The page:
Security vs Privacy in Ukraine

Public discussion can ease concerns over the use of technological solutions to security challenges

Security vs Privacy in Ukraine
About the author: Andriy Dovbenko is a businessman and venture investor
Andriy Dovbenko
Sunday, 14 July 2019 19:40

The San Francisco City Council recently banned the use of facial recognition systems. This decision sparked a fresh round of discussion over the relative importance of security and privacy in today’s increasingly tech-driven world. I propose we look critically at both terms in order to explore what they mean and figure out how all of this is relevant for Ukraine.

It is worth starting with the ideas of privacy and security, and looking at what they mean in contemporary society. Until last year’s scandals with Cambridge Analytica, many social network users knew very little about the amount of information they were willingly (albeit unknowingly) conveying to private companies. In fact, it is now hard to argue with the conclusion that our smartphones are also the best possible spies. This includes the access we allow when installing apps and the consent we give to transfer personal data.

Against this background, video cameras with facial recognition are only one of the many elements playing a role in the ongoing erosion of privacy. Recently, however, we may have reached what many believe to be a turning point in the broader debate. Not so long ago, Facebook creator Mark Zuckerberg announced that his social network would become more encrypted, with an emphasis placed on personal communication. In other words, the shift towards privacy is gaining momentum.

There are also numerous changes taking place in the sphere of security issues. On the one hand, enough time has passed since the attacks of 11 September 2001 for the sense of public fear to stop being so acute. On the other hand, the series of tragic events in Europe during more recent years has shown that no counter-terrorism legislation currently in force is effective against the kind of threat posed by loners in trucks.

While we have become accustomed to the fact that one needs to undergo fingerprinting in order to obtain a passport (something only previously required by those who had committed a crime), we have stopped noticing the widespread use of surveillance cameras. With their ubiquitous use, however, the big question remains. Have we have actually become any safer? At the same time, journalists around the world continue to investigate and confirm that many states are not against abusing the rights of their citizens if the pretext is to fight terrorism. Listening to phone conversations or monitoring those in illegal detention may well become common practice, even in Western countries, if it is possible to justify such measures with security concerns.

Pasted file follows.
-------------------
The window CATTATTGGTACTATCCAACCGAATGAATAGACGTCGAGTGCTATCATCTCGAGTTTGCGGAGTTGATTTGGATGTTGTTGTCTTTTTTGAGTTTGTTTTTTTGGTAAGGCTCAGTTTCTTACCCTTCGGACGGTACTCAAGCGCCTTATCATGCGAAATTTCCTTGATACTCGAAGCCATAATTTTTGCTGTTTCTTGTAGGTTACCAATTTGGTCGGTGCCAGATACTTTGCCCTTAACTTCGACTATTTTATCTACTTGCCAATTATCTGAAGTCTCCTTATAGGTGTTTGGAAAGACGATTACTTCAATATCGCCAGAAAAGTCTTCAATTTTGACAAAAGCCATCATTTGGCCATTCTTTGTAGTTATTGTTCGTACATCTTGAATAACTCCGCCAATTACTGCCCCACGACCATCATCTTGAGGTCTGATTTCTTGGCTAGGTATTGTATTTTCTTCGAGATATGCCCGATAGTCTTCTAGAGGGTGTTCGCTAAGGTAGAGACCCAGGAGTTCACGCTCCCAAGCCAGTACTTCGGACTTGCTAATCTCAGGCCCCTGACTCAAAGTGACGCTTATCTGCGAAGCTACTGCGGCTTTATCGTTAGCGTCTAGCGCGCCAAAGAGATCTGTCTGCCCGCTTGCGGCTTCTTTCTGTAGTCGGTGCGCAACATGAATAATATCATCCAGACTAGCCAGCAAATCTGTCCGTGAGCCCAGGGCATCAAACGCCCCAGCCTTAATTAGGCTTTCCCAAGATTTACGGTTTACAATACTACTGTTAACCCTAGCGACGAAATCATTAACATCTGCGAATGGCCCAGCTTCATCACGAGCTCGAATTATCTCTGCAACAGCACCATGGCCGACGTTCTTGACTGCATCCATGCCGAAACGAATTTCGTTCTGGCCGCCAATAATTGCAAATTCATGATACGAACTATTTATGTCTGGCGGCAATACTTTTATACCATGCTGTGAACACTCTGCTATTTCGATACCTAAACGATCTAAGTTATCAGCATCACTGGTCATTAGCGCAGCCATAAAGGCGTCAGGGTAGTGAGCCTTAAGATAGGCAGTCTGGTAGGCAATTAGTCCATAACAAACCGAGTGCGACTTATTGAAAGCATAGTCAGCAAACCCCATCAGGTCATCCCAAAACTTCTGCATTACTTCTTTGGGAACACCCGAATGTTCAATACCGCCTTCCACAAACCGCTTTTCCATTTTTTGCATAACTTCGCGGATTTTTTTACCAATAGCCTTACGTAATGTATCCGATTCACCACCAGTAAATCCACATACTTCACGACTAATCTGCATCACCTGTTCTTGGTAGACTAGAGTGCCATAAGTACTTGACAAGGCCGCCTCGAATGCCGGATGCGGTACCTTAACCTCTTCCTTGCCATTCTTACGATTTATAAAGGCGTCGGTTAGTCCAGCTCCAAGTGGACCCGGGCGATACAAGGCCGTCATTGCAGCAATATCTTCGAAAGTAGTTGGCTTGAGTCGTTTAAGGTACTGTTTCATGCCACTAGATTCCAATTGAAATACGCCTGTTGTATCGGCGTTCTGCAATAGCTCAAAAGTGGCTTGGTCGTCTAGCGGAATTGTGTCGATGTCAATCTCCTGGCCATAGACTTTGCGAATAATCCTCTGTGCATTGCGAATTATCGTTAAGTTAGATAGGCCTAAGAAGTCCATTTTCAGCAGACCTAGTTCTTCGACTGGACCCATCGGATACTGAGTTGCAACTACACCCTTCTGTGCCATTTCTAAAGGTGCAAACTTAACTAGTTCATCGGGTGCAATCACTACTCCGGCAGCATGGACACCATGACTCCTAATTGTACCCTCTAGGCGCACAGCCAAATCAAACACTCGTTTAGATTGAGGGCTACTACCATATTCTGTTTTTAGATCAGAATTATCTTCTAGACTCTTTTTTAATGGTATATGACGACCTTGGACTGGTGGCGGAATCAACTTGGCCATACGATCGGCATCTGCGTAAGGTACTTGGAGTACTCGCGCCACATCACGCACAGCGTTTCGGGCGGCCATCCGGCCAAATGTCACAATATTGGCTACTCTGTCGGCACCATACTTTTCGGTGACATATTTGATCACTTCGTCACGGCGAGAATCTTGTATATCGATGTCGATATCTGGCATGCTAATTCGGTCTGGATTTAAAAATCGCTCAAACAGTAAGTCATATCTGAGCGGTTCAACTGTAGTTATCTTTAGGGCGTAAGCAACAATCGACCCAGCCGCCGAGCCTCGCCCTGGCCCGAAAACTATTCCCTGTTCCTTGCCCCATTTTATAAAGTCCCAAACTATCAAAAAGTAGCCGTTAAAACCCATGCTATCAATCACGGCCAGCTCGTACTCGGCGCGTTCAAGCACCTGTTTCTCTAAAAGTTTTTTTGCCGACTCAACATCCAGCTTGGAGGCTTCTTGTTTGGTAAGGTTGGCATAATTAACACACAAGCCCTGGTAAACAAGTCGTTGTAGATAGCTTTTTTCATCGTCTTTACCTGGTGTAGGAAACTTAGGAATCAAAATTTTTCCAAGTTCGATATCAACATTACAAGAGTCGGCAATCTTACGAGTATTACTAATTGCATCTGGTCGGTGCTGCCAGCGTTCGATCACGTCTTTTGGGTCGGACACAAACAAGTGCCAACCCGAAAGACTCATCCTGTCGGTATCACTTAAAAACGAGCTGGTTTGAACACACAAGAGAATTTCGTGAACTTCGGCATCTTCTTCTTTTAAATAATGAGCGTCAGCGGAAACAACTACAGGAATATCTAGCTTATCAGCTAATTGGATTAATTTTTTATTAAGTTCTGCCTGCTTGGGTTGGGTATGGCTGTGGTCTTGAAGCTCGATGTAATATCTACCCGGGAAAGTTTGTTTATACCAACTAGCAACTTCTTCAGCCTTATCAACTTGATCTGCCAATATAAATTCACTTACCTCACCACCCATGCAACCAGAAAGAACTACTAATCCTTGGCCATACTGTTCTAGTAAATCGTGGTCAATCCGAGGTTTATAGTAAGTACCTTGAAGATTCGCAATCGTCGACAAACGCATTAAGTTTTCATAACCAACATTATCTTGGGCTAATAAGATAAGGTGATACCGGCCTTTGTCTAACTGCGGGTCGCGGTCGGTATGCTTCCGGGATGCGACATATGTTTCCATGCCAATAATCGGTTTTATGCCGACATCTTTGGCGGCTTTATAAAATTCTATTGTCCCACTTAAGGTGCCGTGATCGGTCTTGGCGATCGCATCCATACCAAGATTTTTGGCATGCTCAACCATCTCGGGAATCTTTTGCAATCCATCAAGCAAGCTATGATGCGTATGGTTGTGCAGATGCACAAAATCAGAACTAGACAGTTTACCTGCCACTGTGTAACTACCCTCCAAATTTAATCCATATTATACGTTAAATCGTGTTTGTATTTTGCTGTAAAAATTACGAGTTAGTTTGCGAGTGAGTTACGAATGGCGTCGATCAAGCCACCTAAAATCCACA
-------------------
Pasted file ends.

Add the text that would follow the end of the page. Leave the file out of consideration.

Understanding the dynamics with regard to such important issues is necessary because the logic concerning the hype can often force one to change one’s point of view radically. Whereas yesterday, everyone wanted security at any cost, today many also want freedom at any cost. In this climate of extremes, the concept of “at any cost” is perhaps the key threat.

In terms of the recent San Francisco precedent, it is important to understand the context in which it originated and not rush to support or refute any particular point of view headlong. I saw completely opposing arguments expressed in Ukraine following the publication of this news, many of which barely took into account either the context of war or the problems of corruption. These questions, of course, are central to any consideration of security and privacy issues in a contemporary Ukrainian context. More importantly, in order to facilitate the ethical implementation of solutions like face recognition, there should be public discussion.

Facial recognition system testing reportedly began earlier this year in Kyiv. I do not want to question the qualifications of the experts involved in the development or testing of these systems, and I would assume that, from the point of view of technical issues and practical benefits, everything is and will be fine. What worries me, however, is the fact that society learned about implementation after the fact.

Even if I am not personally an opponent of such a system, it is still important to hold discussions within Ukrainian society and understand why the introduction of facial recognition technology is necessary. Transparency in the introduction of such technical solutions is also important because it removes public suspicion. Otherwise, we all run the risk of becoming hostages to constant speculation and conspiracy theories. A lack of transparency is a fertile feeding ground for fake news. At the same time, I am not talking about simple populism: one does not need to follow the majority blindly. Rather, any public discussion should be one that clarifies positions and allows us all to find useful and rational solutions for society at a whole.

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